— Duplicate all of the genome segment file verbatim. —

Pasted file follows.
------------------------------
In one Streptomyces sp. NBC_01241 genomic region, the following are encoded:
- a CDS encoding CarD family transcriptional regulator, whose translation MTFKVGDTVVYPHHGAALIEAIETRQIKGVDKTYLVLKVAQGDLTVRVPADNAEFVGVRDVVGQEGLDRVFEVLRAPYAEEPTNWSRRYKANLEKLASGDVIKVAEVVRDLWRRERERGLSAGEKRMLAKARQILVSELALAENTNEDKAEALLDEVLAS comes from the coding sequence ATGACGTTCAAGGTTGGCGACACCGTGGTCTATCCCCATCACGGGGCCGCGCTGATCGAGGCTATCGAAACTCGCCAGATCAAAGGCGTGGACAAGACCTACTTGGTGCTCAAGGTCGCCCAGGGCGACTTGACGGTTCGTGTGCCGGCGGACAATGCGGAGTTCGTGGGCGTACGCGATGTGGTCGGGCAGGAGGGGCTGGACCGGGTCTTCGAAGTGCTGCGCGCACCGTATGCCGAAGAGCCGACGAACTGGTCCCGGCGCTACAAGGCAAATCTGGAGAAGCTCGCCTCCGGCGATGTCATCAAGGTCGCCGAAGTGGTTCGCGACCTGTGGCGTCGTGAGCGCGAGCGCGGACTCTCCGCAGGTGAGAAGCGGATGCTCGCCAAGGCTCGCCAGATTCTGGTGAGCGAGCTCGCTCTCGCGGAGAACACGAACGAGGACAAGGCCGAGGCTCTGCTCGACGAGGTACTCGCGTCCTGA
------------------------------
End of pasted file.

In one Streptomyces sp. NBC_01241 genomic region, the following are encoded:
- a CDS encoding CarD family transcriptional regulator, whose translation MTFKVGDTVVYPHHGAALIEAIETRQIKGVDKTYLVLKVAQGDLTVRVPADNAEFVGVRDVVGQEGLDRVFEVLRAPYAEEPTNWSRRYKANLEKLASGDVIKVAEVVRDLWRRERERGLSAGEKRMLAKARQILVSELALAENTNEDKAEALLDEVLAS comes from the coding sequence ATGACGTTCAAGGTTGGCGACACCGTGGTCTATCCCCATCACGGGGCCGCGCTGATCGAGGCTATCGAAACTCGCCAGATCAAAGGCGTGGACAAGACCTACTTGGTGCTCAAGGTCGCCCAGGGCGACTTGACGGTTCGTGTGCCGGCGGACAATGCGGAGTTCGTGGGCGTACGCGATGTGGTCGGGCAGGAGGGGCTGGACCGGGTCTTCGAAGTGCTGCGCGCACCGTATGCCGAAGAGCCGACGAACTGGTCCCGGCGCTACAAGGCAAATCTGGAGAAGCTCGCCTCCGGCGATGTCATCAAGGTCGCCGAAGTGGTTCGCGACCTGTGGCGTCGTGAGCGCGAGCGCGGACTCTCCGCAGGTGAGAAGCGGATGCTCGCCAAGGCTCGCCAGATTCTGGTGAGCGAGCTCGCTCTCGCGGAGAACACGAACGAGGACAAGGCCGAGGCTCTGCTCGACGAGGTACTCGCGTCCTGA